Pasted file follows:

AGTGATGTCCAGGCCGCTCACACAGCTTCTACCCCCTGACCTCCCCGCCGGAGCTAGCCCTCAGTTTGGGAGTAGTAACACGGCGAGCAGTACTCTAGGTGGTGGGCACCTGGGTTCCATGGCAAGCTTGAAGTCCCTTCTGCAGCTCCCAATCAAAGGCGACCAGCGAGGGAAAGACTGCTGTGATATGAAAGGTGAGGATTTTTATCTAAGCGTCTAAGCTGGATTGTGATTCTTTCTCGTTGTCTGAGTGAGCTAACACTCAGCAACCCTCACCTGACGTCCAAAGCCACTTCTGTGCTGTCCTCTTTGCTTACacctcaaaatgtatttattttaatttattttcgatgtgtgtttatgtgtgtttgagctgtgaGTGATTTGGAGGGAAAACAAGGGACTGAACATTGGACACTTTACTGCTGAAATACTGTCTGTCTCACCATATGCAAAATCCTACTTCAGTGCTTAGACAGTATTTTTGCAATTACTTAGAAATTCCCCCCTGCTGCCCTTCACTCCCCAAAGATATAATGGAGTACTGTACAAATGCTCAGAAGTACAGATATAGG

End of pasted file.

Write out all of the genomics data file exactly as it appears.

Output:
AGTGATGTCCAGGCCGCTCACACAGCTTCTACCCCCTGACCTCCCCGCCGGAGCTAGCCCTCAGTTTGGGAGTAGTAACACGGCGAGCAGTACTCTAGGTGGTGGGCACCTGGGTTCCATGGCAAGCTTGAAGTCCCTTCTGCAGCTCCCAATCAAAGGCGACCAGCGAGGGAAAGACTGCTGTGATATGAAAGGTGAGGATTTTTATCTAAGCGTCTAAGCTGGATTGTGATTCTTTCTCGTTGTCTGAGTGAGCTAACACTCAGCAACCCTCACCTGACGTCCAAAGCCACTTCTGTGCTGTCCTCTTTGCTTACacctcaaaatgtatttattttaatttattttcgatgtgtgtttatgtgtgtttgagctgtgaGTGATTTGGAGGGAAAACAAGGGACTGAACATTGGACACTTTACTGCTGAAATACTGTCTGTCTCACCATATGCAAAATCCTACTTCAGTGCTTAGACAGTATTTTTGCAATTACTTAGAAATTCCCCCCTGCTGCCCTTCACTCCCCAAAGATATAATGGAGTACTGTACAAATGCTCAGAAGTACAGATATAGG